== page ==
This clearly speaks of a personal coming of the Lord. But wait... there is some devil in this detail. The very argument I use in Matthew 24 can be used against me: This passage is using personal pronouns. Now the dispensationalist will say: "You see that personal pronouns can be used with future intentions, since we know that Paul was beheaded, so he could not have been talking about himself." Well... not really. Personal pronouns are personal. But could this one be different from the usage in Matthew 24? Well, if it's the same we have a real hermeneutical problem, because in the one context we have Jesus speaking to His disciples on a hill, in the next we have Paul writing a letter to Thessonalica.

If I said "we humans landed on the moon" I would be correct in saying so, but to assume that I personally have landed on the moon would be a mistake in interpretation (as implied by the structure). Is that the case with the rapture? Do I convert to a premillenial view because a personal pronoun dictates that it must be a future 'we?' Well, no, that would be stupid because words start losing their literal meaning. The fact of the matter is that the 'we' is qualified as to whom it belongs: "who are alive [and] remain." This indicates that Paul himself didn't expect to see it, although it was probably his hope. His audience becomes the believers everywhere and everywhen. He even exorts us to 'comfort one another with these words (verse 18).' It is an instruction of hope, that we can tell other members of the Christian faith.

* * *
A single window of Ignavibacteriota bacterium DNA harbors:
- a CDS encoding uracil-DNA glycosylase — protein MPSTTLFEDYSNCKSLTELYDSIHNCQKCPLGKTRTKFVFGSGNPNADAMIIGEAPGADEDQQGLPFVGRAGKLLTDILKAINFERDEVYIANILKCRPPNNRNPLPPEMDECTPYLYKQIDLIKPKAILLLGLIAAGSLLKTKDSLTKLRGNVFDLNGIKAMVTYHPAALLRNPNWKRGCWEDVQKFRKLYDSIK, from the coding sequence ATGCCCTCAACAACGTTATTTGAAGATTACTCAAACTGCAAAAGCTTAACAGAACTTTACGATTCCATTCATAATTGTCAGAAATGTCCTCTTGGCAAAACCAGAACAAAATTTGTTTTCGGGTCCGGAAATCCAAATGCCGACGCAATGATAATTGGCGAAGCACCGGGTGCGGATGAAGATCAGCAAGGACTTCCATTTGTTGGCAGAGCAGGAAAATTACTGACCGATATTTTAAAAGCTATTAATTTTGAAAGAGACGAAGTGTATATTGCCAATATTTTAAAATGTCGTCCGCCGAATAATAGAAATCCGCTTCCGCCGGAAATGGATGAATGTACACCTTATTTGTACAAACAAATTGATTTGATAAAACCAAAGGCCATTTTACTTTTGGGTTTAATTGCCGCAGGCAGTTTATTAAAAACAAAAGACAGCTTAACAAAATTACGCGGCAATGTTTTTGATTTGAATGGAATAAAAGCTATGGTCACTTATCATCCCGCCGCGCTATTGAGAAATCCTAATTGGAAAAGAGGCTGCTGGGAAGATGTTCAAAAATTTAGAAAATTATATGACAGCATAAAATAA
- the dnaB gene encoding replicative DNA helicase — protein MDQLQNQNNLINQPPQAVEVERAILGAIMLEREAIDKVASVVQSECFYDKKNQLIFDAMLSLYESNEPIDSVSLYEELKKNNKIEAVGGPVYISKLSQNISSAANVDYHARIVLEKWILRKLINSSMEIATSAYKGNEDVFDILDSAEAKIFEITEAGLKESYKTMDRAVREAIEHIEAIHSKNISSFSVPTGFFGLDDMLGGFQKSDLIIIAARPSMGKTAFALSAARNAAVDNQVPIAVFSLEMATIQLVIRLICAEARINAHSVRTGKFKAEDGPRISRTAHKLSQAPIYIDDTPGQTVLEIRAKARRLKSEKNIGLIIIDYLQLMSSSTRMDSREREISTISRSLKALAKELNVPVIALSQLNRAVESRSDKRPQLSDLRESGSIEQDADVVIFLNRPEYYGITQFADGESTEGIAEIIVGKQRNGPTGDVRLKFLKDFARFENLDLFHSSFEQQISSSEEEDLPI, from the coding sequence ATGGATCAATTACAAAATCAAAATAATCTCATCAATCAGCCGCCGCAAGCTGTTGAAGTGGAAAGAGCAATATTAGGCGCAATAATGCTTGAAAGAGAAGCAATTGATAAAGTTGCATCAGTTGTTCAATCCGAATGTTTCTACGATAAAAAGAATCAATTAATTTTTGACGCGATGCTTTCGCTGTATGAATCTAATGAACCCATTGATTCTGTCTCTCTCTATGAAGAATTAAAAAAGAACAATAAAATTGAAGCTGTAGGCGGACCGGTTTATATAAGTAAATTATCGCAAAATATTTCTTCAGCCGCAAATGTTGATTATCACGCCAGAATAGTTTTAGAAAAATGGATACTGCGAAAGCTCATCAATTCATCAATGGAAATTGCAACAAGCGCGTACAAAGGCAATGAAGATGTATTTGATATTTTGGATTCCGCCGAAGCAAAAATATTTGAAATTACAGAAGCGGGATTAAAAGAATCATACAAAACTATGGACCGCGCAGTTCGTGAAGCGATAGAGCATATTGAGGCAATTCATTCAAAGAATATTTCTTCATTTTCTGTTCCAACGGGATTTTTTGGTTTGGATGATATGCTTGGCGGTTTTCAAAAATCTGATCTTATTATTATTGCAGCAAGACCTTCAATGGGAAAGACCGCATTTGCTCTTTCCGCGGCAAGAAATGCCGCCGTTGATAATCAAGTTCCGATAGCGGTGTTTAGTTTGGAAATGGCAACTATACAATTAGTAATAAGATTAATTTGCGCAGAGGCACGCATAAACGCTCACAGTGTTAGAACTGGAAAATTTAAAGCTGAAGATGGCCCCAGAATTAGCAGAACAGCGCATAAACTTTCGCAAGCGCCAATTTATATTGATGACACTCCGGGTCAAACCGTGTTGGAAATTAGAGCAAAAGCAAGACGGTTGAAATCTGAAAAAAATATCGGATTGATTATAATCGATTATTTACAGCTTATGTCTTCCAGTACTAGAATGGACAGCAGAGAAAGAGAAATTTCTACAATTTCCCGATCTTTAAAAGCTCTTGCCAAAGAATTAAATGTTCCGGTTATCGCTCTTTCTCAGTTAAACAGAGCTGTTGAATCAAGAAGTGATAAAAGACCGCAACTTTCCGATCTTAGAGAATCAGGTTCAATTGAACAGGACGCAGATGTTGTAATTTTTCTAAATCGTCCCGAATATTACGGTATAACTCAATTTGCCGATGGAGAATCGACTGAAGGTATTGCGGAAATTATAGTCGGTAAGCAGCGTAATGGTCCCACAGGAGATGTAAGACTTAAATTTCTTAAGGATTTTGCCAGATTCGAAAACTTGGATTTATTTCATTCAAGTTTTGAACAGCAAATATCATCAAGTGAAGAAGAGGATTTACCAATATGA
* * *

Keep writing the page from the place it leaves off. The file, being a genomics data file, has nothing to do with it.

A premillenial view isn't the only one that has a future sight of the rapture. But the order of this rapture is very important. Some say that this connects to Matthew 24, but it doesn't. The context of the rature is the ressurection of the dead. There is no ressurection of the dead in the Olivet Discourse. Premillenialists seem to believe in a 'secret rapture' where no one will see Jesus. They must be deafened first to miss the trumpeting.

I'll leave it there for now. God bless and keep well!